A full roll of kitchen paper on every table? Seen it. Drinks served in half-pint tumblers, burgers served in greaseproof paper, checked place mats and cool bare light bulbs? Seen that, too. And in the background, Bruce Springsteen breaking his heart over some Jersey Shore tragedy. Ho-hum. It's certainly a burger joint.
Loading article content
But so far … Cutlery in a tin, toy farm animals nailed to strips of artificial turf on the bare wooden backs of the seating, even more greaseproof-paper wrappers. Yip, seen most of that hoo-hah too.
Chicken wings fried to golden crispness - not difficult, so why don't most places do it? - covered in a Samjang Seoul sauce of bean and pepper paste, honey, garlic and sesame. Not seen much of that before. And hang on, these are good and different and spicy.
Everyone who is anyone is going brioche now. But at first bite, this crumbly burger in a shiny brioche bun has enough seasoning so you can taste the meat and enough quality to send juices rushing out of it and on to the wrapper. Pass the kitchen roll, Luca. This is different. For Glasgow, anyway. Inside, there's a slice of tomato, a cucumber pickle, some cheddar and a bite of burger sauce. And a lot of flavour. Maybe not pink inside but definitely tasty. Yes, I know: no deep-fried onion rings, no haggis strips, whisky sauce, hash browns or any of the junk that fills your average Glasgow burger in a desperate bid to bury the fact the meat is awful.
It's only day two after opening and already there is a constant queue of people drifting down into this basement. I hear Twitter being mentioned. I notice that many of the customers, unusually nowadays, are male.
Anyway, Debs orders the fiery burger with jalapenos, chipotle mayo and something called Toma Raschiera - I think they made that last thing up unless it's the Italian cheese of an almost entirely different spelling. Same juicy burger, though, same balance of meat-bun-meat-boom flavours. OK it's not yet quite the simple burger and bun that strange people like me dream of, but it's really not far off.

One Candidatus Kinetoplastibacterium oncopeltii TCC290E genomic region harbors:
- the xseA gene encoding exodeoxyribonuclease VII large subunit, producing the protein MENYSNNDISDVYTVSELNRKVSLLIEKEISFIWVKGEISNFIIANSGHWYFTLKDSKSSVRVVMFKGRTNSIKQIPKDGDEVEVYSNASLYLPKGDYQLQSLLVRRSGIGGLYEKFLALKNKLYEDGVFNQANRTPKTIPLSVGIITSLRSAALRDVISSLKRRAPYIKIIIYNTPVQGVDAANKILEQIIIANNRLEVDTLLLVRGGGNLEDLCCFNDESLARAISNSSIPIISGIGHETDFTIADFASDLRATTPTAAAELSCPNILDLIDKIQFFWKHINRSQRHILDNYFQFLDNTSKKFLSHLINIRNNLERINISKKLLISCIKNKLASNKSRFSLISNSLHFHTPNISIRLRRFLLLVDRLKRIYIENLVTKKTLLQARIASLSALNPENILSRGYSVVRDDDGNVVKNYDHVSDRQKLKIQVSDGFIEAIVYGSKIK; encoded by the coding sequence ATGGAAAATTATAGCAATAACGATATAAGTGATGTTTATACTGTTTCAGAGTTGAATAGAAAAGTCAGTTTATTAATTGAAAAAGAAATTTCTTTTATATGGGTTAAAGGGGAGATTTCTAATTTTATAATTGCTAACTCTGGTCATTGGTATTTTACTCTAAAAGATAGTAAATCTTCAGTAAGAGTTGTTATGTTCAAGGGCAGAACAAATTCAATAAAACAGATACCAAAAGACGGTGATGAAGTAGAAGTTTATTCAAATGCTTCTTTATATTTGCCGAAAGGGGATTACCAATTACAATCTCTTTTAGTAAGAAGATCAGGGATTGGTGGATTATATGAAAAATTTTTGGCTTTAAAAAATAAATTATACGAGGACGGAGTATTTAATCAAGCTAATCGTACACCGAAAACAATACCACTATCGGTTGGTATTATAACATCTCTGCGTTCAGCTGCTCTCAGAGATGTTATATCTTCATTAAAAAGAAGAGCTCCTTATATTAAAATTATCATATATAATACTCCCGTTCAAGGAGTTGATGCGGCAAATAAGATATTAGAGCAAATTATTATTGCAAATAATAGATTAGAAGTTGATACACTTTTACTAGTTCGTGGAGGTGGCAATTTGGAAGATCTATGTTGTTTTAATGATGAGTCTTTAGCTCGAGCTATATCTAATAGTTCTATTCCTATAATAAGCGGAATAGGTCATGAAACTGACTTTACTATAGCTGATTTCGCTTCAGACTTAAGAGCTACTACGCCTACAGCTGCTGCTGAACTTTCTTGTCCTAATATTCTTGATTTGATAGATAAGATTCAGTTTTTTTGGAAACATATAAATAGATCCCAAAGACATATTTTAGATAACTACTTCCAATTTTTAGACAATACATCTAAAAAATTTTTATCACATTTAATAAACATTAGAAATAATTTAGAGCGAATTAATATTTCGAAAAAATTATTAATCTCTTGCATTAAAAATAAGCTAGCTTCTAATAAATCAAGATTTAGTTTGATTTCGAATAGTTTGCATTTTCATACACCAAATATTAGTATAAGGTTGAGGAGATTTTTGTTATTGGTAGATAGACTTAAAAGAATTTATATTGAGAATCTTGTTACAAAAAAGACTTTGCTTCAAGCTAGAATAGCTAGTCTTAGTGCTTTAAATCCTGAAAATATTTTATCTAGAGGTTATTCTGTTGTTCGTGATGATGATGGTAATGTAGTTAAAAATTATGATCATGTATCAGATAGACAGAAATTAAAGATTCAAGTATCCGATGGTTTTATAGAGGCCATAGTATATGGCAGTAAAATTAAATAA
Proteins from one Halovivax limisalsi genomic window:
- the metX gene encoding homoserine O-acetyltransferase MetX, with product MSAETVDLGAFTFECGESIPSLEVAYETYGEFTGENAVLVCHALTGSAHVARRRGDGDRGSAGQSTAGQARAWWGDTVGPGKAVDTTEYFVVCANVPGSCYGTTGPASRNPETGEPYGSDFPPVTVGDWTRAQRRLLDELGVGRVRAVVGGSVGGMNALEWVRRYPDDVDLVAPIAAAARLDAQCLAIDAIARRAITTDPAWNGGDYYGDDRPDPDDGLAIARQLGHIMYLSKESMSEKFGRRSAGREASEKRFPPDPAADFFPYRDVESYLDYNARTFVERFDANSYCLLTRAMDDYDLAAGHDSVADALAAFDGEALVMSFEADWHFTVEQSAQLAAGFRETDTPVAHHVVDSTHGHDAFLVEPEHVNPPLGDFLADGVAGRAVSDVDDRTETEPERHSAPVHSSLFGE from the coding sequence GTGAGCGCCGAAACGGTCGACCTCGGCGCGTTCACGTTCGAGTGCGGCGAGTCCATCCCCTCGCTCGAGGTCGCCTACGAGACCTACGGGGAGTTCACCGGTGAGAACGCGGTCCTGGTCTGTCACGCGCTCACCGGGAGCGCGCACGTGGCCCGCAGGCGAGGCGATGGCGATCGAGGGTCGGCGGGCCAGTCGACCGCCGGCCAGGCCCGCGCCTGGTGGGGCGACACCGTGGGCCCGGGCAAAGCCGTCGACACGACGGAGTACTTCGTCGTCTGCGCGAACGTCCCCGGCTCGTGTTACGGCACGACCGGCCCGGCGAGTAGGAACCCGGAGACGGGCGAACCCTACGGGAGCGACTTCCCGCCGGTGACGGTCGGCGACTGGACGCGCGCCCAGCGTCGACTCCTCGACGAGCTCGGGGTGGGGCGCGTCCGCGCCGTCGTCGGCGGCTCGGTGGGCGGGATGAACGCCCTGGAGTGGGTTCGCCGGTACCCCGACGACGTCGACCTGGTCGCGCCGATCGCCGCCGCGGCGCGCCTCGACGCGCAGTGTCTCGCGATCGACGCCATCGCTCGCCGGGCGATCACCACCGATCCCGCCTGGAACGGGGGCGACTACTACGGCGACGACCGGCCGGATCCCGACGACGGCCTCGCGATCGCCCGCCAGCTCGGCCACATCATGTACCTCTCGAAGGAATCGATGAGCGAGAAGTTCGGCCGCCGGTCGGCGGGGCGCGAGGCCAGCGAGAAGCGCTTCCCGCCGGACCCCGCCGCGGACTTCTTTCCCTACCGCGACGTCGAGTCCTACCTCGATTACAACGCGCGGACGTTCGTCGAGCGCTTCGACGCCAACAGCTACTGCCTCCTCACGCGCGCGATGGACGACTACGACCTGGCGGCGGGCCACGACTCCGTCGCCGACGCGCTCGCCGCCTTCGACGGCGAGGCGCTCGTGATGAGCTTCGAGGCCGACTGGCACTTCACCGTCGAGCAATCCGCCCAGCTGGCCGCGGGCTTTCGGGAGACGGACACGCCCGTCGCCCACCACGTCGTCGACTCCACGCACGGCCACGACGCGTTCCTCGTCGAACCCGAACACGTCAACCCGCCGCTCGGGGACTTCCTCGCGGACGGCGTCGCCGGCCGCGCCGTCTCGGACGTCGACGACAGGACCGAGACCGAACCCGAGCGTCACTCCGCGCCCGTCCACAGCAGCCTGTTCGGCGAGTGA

There are proper skin-on chips, fried to a proper crunchy crisp with a floury interior and a dusting of salt. There are even more chips, this time doused in Thai spices, green chillies, spring onions and laced with melted cheese. So wrong. So right.
Those buffalo wings? What can I say? Inexplicably, given everything else is good, they're utterly hopeless. Yes, the chicken is once again fried to a golden crispness but what flavour is this sauce? I'm getting vinegar and water, and that's it. By the way, a Diet Coke in here costs £1.50. That's extraordinary nowadays.
Two desserts are all they offer to finish off. Some cute chopped doughnut strips in a good but too-watery butterscotch sauce and a little culinary joke called Burger And Shake. This is a clever take on a macaroon that looks like a bun, with a chocolate filling that looks like a burger and a slice of fruit shaped to look like processed cheese. It's actually really tasty and while the shake in the little milk bottle that comes with it is good, it could and should be much colder.
Burger Meats Bun then, folks? Is this the latest incarnation of the Man v Food revolution that's blowing through Glasgow? Yesiree Bob, it sure is. Somehow the cult television show has encouraged people to raise standards of American food and it's paying off big style. Just a few yards up the road is The Meat Bar: same idea, slightly different take. Two quality burger joints side by side after years of mediocrity can only be good. And more are on the way.